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Post Fallujah

post #1 of 2
Thread Starter 
Sometime back, the US forces launched an operation on Fallujah to crush the insurgents in preparation for the upcoming Iraqi elections. The question then was not so much whether could the US troops take the city but rather what would be the effect of the operation. Would it be a decisive turning point of the war or would it provide realisation that the insurgent problems are more widespread and deep rooted than expected and that more troops are needed or that current tactics are not working. Let us examine the situation.

1) RPG Alley
The 7 mile road between Baghdad International Airport and the city has become so dangerous that it has been nicknamed "RPG Alley" and US and UK embassy declared the road off limits.

2) Fuel Shortage
Iraq, which use to be an oil exporting nation is now importing $200 million worth of oil each month as fuel shortages hit the country as a result of sabotage and lack of security on the roads. The result among other things is lack of electricity which further aids the activity of the insurgents and criminal activity.

3) Mosul
Mosul was once the poster city of US occupation where US troops worked closely with the locals and local TV even produced a version of "Cops" and "Iraqi Idol." The Mosul offensive by the insurgents which captured the police stations briefly has now struck fear into the local population and there are only 1000 police left from a force of 8000 of which only 400 are reliable.

4) Iraq National Guardsmen
Meanwhile the Iraqi National Guardsmen are being killed and their bodies mutilated, leading to many attempting to mask their identity.

A) Where are we going?
The story of Rumsfeld being asked questions relating to the lack of armor in my opinion is a mask to a deeper question left unasked. It has been 19 months after the war has ended and the situation does not seem to be getting better, what with troops being asked to stay longer and the bringing in of more troops. The question of foreseeability and the need to bring in more than 10 times the amount of soft skin vehicle seems to suggest that the plans are not going as expected, in other words the plans at least with regards to a stable Iraq has failed on some level.

B) Rock and a Hard Place
What then is the solution? Pulling the troops out would only further destabilise the country and region but staying the current course does not seem to be working as planned. The Iraqi Elections is a positive step but it is no silver bullet just as the capture of Saddam and Fallujah did not reduce the amount of attacks.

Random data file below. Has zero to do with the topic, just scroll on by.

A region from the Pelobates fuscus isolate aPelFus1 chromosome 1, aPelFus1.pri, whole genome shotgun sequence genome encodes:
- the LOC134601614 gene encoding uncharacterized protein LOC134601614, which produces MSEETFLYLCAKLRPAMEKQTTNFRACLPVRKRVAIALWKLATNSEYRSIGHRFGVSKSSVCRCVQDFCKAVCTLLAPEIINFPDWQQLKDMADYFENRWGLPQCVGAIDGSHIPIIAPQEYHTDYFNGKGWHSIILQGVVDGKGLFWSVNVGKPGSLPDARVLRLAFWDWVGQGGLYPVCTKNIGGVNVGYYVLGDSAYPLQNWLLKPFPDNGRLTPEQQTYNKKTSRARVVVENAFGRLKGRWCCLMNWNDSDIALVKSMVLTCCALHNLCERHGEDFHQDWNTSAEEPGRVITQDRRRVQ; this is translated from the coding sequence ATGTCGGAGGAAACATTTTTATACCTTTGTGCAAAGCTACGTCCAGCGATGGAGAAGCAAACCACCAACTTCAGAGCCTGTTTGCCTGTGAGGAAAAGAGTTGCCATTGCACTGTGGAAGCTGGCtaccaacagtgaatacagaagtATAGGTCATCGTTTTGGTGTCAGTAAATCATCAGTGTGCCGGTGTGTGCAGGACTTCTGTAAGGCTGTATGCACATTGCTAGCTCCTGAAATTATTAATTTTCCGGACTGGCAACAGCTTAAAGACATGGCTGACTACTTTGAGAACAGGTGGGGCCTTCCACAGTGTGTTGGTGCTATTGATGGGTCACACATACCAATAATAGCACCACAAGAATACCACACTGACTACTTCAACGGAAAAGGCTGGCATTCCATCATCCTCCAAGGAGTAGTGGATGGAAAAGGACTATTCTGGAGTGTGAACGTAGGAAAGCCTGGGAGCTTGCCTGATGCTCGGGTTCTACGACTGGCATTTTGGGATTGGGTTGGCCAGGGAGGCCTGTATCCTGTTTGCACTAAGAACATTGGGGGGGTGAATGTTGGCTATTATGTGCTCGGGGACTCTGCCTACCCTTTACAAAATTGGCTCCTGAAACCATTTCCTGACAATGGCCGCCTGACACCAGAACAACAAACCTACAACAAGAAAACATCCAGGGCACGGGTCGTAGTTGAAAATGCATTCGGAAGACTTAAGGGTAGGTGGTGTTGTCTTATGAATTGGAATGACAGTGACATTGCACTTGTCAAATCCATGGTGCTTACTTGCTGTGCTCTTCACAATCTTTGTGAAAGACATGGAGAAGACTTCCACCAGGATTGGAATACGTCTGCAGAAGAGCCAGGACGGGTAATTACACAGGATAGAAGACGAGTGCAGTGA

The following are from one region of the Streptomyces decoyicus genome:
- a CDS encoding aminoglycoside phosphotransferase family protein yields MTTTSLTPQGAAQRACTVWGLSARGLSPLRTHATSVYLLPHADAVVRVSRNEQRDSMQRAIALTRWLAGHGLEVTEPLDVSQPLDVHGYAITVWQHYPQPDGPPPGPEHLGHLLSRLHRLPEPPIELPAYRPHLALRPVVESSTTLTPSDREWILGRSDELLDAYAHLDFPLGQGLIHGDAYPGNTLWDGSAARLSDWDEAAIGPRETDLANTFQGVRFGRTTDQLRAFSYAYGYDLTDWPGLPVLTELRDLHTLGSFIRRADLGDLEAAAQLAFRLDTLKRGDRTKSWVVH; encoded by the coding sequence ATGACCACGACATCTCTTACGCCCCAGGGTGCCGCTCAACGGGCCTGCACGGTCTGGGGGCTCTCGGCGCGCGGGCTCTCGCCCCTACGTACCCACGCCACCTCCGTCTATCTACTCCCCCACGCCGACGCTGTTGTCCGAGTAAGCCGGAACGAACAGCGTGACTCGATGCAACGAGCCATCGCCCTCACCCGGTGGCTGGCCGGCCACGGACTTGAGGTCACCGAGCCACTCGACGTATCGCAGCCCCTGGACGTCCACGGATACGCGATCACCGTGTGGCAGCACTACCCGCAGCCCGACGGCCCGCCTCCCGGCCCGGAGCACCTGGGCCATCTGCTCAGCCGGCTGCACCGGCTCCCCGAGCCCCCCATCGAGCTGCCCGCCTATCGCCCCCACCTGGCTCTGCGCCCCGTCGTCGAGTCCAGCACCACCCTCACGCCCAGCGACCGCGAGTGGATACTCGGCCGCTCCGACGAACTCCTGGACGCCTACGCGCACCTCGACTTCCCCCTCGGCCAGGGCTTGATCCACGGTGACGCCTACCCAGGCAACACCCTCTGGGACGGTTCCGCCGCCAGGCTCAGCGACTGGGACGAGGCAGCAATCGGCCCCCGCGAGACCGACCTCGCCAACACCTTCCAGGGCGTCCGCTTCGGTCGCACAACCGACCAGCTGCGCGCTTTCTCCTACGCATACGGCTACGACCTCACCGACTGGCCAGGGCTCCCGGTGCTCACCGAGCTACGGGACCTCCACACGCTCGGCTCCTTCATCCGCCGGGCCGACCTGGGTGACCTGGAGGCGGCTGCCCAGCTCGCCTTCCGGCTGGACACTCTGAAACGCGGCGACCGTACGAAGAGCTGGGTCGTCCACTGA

C) Heart and Mind
General Templer, commander of the British forces during the communist insurgency in Malaya, talked about winning the hearts and mind of the population and that any guerilla insurgency is 90% political and 10% military. The killing of the unarmed prisoner in Fallujah has been analysed in terms of whether what he did was necessary in terms of self defense but in firing that bullet did he also sow the seeds for more insurgent attacks. Perhaps one would dismiss this as mere hogwash or a pansy kinder and gentler war that only helps the insurgents or words from a bygone British general from a bygone era. But this is exactly what is called for in the US Field Manual FMI 3-07.22 on counter insurgency operations. Would this work? I do not know. But one thing I do know is that it would seem the current course of action does not seem to be producing the results that we hoped for.
post #2 of 2
Those links you provided say it all - we're "losing the peace", and are facing precisely the situation that opponents of an invasion of Iraq predicted. Of course, I fully expect that some posters are going to go on about these articles being generated by left-wing media and "not telling the whole story". That's the usual response to criticism of the Bush administration's Iraq policy from his supporters.
According to one U.S. poll, less than half of the respondents now expect a democratically elected government in Iraq:
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